No, You Shouldn’t Invest Like Yale

No, You Shouldn’t Invest Like Yale




by Roger Nusbaum, ETF Strategist, AdvisorShares

The Yale University endowment recently announced its return for the year ending June 30th, 2016 as well as its asset allocation targets for the current year. The endowment netted 3.4% but the overall size of the endowment declined slightly as the withdrawal exceeded the investment performance.

They published allocation targets as follows:

Absolute Return:        22.5%
Venture Capital:          16.0%
Foreign Equity:           15.0%
Leveraged Buyouts:    15.0%
Real Estate:                 12.5%
Bonds and Cash:         7.5%
Natural Resources:      7.5%
Domestic Equity:        4.0%

A look at the allocation seems like a logical follow up to last week’s post titled Allocation Efficiency. In years past we have looked at the allocations from Harvard as well as Yale and a couple of other similar pools of capital.

Zooming out a little, Yale says it wants a minimum of 30% in non-correlated assets which it believes includes cash, bonds and absolute return. It limits 50% of the portfolio to illiquid assets which it says includes venture capital, leveraged buyouts, real estate and natural resources. Back when Jack Meyer ran the Harvard Endowment he might have included timberland in illiquid asset bucket. Jeremy Grantham has been a fan of timberland in recent years as well.

It is not practical for the typical advisory client or individual investor to emulate Yale’s portfolio for a couple of big reasons; endowments have infinite time horizons and access to some of these market segments is either unavailable or the choices that are available aren’t so great. Venture Capital is an example of this. The press release does not mention private equity but I am assuming that they mean venture capital and while there are quite a few exchange traded products (funds and individual issues) that seek to track the private equity space one way or another there are far fewer that I am aware of that track venture capital. The one that I do know (mentioning names becomes tricky for compliance reasons) went down with the broad equity market during the crisis but hasn’t really participated in the bull market since (up 28% since March of 2009 vs up 194% for the SPX).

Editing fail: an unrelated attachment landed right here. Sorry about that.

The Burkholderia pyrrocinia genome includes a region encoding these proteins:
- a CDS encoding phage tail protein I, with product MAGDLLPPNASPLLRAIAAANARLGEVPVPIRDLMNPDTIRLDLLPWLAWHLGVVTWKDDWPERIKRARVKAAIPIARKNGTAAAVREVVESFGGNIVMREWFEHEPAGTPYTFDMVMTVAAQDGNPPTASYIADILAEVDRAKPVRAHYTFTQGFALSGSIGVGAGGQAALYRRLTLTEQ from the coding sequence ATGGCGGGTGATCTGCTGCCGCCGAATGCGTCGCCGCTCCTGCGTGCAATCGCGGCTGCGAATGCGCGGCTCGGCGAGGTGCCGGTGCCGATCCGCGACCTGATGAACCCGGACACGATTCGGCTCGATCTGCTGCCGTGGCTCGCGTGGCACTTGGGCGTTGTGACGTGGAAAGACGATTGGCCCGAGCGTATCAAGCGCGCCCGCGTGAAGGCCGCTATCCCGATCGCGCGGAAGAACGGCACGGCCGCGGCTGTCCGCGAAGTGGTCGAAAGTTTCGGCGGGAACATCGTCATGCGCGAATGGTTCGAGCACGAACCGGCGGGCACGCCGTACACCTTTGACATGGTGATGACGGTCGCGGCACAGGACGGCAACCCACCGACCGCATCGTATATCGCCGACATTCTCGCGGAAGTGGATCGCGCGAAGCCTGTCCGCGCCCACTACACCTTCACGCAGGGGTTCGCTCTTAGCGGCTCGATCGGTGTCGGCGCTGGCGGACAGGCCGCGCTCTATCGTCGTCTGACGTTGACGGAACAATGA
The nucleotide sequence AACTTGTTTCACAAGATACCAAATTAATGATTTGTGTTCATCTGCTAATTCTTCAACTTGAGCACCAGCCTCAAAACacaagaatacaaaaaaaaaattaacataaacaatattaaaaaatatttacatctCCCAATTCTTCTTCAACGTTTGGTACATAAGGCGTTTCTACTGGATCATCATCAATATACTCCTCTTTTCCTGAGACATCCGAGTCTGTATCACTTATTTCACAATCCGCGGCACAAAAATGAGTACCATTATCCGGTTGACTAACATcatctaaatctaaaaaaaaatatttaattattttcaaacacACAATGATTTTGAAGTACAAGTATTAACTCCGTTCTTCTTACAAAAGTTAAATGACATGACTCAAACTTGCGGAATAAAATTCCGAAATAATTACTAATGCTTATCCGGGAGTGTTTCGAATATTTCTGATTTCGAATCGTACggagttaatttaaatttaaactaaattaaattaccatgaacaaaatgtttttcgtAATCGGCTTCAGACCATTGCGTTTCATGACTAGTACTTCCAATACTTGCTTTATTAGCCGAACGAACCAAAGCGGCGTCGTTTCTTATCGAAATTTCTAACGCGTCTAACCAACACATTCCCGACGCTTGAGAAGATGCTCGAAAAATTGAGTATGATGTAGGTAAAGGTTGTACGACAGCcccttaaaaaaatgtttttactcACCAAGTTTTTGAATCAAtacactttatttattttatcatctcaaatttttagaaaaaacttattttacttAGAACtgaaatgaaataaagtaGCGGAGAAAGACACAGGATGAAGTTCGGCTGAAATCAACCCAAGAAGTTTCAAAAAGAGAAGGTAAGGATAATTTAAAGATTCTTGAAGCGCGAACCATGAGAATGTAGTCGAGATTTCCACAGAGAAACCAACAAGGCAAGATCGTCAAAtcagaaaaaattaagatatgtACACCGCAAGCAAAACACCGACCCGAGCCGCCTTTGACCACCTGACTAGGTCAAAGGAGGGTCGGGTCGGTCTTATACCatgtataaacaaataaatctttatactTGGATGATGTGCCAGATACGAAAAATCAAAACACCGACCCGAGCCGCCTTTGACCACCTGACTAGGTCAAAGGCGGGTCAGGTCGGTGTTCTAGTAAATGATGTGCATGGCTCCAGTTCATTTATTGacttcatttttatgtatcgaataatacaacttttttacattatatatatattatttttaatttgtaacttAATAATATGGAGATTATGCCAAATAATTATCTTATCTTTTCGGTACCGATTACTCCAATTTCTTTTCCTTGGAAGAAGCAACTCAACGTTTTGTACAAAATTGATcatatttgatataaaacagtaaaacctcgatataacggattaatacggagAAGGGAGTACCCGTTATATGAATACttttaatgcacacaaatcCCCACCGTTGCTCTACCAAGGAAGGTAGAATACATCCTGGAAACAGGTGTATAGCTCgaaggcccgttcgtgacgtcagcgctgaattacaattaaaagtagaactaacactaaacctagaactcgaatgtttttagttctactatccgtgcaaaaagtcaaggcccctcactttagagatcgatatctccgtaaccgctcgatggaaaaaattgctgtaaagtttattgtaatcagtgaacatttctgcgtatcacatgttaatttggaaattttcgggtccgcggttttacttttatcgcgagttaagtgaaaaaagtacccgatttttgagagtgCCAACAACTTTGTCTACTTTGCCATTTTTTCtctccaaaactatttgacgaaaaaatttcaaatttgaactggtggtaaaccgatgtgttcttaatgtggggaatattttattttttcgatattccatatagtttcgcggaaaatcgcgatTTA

If you’ve been reading this blog for a while then you know that I believe in small allocations to things like gold, merger arbitrage, certain forms of hedge fund replication and funds that sell short all in order to help manage correlation. There can be no assurance of infallibility but the track record and firsthand experience is good enough for me.

While I began to seek these out before the financial crisis, the alternative space has continued to evolve along with just about everything else. Over the weekend Barron’s touched on catastrophe bonds which help insurance companies manage reinsurance risk for events like hurricanes and pay relatively high interest rates while waiting for the next tornado to hit…or not. Barron’s contends that by virtue of being tied to catastrophic events they don’t take on interest rate risk. There was also a column in Barron’s on floating rate loans which are probably more familiar to most investors even if they played a smaller part in the typical portfolio up to this point.

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